Sunday, October 31, 2010

Sutton Park Story

The Sutton Park has always been an important part of the community, even before there was a community. Today’s park ground was part of the Luther French homestead in March, 1870, the town’s first real estate. The site of French’s first home, his dugout on the banks of School Creek is within the park. Though we credit French as Sutton’s founder, it is unlikely the prospect of a town was involved in Mr. French’s land decisions, much less the prospect of a park. He appears to have been a farmer just looking for a place to plant wheat.

John Maltby arrived early the next year to claim a homestead to the south of French’s and soon convinced Luther to subdivide his homestead into 600 lots for the town of Sutton which French immediately began to sell off to newly arriving townspeople. In the fall of 1871, French sold the last 400 un-sold lots to the Clark brothers, moved further down School Creek into Fillmore County acquiring another plot of ground for his wheat and resumed farming.

French’s sale of his homestead became central to the dispute that Sutton had with the Burlington Railroad when French fumbled the proper legal sequence involving recording land sales negating a deal railroad officials believed they’d completed.

The park site was the venue for an early patriotic gathering in response to the governor’s call for every Nebraska town to recognize the nation’s centennial on July 4, 1876. Dr. Martin Clark was in charge bringing in the town’s largest wagon for a stage and a crowd gathered for the occasion on the south banks of School Creek north of today’s Maple Street between Maltby and Way.

A band of Omaha Indians made the future park grounds their semi-annual campground as they traded with their favorite merchant and store: I. N. Clark and his hardware store. Dr. Martin Clark once offended one Indian gathering when he refused to sell their sick chief “medicinal” whiskey.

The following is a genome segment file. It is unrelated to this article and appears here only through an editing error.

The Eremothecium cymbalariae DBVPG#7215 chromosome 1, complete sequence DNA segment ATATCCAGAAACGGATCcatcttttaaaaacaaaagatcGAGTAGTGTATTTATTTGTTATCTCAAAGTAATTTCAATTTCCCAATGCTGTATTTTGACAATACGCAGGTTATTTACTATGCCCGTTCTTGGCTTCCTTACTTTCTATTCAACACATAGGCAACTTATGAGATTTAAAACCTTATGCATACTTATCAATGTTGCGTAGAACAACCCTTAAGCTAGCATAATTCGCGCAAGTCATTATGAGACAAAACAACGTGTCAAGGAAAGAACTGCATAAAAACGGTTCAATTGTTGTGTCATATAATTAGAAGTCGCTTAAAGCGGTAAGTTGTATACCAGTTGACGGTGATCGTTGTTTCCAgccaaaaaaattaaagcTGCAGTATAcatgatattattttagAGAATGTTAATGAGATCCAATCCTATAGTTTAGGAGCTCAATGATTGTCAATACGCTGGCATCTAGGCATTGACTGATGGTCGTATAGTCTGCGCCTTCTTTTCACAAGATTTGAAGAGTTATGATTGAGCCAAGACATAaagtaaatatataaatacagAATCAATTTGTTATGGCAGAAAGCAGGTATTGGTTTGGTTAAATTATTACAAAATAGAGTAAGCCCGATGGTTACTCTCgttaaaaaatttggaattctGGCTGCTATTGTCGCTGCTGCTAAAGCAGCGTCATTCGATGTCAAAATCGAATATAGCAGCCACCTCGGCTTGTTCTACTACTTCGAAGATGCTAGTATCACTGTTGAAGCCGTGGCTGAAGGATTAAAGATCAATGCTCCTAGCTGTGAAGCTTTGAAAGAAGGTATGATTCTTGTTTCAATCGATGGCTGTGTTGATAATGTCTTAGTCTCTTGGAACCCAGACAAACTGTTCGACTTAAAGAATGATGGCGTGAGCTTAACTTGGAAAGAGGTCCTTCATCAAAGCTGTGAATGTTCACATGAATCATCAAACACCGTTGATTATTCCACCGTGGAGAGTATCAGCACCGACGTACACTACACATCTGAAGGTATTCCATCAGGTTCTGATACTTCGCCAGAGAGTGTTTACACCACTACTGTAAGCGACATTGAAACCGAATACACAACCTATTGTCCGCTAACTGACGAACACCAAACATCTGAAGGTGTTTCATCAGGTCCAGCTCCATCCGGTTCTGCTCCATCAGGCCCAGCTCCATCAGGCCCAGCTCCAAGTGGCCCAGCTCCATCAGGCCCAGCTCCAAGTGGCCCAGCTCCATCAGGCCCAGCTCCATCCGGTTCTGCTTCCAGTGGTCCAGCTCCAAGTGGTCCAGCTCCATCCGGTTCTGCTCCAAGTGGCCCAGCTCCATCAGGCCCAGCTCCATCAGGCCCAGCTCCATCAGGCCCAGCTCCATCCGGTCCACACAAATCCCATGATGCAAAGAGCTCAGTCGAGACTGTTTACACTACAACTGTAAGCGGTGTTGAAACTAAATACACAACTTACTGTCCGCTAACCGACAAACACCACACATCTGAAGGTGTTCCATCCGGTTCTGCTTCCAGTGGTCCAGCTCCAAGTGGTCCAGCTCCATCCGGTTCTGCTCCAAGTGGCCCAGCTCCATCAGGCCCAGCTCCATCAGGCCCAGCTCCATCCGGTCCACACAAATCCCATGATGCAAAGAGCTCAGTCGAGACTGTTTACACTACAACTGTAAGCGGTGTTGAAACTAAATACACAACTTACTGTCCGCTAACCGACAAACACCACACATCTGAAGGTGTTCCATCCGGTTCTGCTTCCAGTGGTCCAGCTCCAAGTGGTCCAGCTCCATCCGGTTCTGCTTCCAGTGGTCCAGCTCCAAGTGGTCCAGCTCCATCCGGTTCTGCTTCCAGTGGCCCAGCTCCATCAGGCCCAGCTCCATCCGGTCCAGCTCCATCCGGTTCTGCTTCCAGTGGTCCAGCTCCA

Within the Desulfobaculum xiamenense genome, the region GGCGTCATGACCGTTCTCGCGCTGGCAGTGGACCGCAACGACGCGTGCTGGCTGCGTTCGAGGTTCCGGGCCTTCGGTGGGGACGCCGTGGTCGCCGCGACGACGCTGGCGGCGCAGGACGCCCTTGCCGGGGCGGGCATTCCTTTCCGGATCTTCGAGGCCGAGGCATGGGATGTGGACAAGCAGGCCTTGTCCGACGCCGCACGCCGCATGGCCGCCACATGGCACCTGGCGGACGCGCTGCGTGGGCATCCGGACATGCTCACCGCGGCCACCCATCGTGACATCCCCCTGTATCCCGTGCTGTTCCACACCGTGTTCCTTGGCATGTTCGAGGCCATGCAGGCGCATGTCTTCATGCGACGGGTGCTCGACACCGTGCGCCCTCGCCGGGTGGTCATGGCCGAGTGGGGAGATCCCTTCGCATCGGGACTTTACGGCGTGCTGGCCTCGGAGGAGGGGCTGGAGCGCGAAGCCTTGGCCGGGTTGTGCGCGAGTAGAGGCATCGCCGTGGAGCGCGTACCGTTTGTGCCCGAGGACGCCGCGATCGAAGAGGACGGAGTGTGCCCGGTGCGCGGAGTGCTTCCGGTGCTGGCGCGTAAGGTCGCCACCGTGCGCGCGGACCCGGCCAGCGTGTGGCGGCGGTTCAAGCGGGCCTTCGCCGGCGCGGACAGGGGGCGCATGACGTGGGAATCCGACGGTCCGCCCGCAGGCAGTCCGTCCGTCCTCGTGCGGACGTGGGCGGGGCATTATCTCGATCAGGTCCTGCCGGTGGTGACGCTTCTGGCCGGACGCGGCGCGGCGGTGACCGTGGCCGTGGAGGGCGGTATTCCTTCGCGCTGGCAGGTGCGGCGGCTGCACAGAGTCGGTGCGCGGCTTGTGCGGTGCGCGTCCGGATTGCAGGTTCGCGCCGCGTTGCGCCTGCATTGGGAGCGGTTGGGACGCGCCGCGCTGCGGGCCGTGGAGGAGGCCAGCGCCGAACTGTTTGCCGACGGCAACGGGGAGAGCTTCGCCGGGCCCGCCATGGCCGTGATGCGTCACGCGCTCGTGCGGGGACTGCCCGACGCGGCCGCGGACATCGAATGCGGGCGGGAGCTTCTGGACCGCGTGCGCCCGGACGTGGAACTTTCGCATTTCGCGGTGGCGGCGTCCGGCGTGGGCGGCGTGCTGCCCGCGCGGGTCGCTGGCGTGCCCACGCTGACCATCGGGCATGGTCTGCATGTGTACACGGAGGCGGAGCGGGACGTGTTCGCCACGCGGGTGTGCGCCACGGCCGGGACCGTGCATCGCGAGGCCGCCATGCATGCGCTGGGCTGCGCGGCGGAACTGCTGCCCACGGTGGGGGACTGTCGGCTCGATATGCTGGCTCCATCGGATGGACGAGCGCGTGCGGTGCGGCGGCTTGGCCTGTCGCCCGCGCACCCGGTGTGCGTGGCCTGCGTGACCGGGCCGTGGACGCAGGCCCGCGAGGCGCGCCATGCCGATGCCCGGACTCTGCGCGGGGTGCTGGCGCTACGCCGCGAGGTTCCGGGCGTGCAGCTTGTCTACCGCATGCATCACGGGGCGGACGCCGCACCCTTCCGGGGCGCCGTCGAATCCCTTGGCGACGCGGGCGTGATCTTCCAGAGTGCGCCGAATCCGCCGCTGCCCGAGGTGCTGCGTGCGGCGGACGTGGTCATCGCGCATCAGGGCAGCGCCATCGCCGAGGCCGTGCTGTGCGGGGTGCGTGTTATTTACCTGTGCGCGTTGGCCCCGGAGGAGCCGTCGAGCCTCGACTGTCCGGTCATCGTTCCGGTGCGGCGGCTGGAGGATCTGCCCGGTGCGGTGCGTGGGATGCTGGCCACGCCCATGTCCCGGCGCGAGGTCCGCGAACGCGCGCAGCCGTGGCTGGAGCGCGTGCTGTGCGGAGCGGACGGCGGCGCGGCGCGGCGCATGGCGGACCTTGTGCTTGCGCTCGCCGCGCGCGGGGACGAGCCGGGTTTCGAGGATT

Sutton's Movers & Shakers at the gazebo about 1902.
Martin Clark was practicing medicine and I.N. Clark was operated a store and a boarding house when they became Sutton’s first serious developers with the original lots from French’s homestead and their additions to the west. But from the very beginning they had identified four blocks along School Creek as the location for a city park, a feature no self-respecting town could do without.

Martin and I.N. entered serious negotiations to donate this prize four square blocks to the city of Sutton for the park – negotiating not with the city, but with Mary Clark, Mrs. Martin V.B. Clark. Mary Clark and the other Mary Clark (both Mrs. Clarks were named Mary) were co-owners of the park property with their husbands. Mary (Mrs. I.N.) signed the documents along with the two men but Mrs. Martin dearly loved the trees along School Creek and could not bear to give them up refusing to sign.

The donation Sutton City Park property began in 1873 then dragged on and on. The town was using the property as a park; the trees shaded picnics, Indian encampments and other normal park activities. The pressure from both of the Clark gentlemen and sister-in-law Mary could not convince Mrs. Martin Clark to sign off on the property transfer for ten long years.

“Along the County Line” written by Rita Haviland and Jeanette Motichka and compiled by Nellie and Anne Sheridan tells the story of Mary Clark’s resistance. Finally in 1883 and because of her husband the deed was done and the deed for the park was transferred to the City of Sutton recognizing the first conveyance to the public in 1873..

Meandering School Creek carried on a lengthy battle with the city of Sutton by flooding the park every few years until town officials fought back straightening the channel. The new banks obliterated the precise location of the original French dugout site but it did orphan the southeast corner of the park which the city graciously enabled the Sutton Historical Society to acquire for the Wolfe School Museum.

Sutton’s City Park is one of the fine assets of the town with open spaces, a well-used pavilion and a fine feature-filled swimming pool. And it enjoys a long and interesting history.

This article first appeared in the July, 2010 issue of Sutton Life Magazine. For information about the magazine contact or Mustang, Inc., 510 W. Cedar, Sutton, NE 68979.

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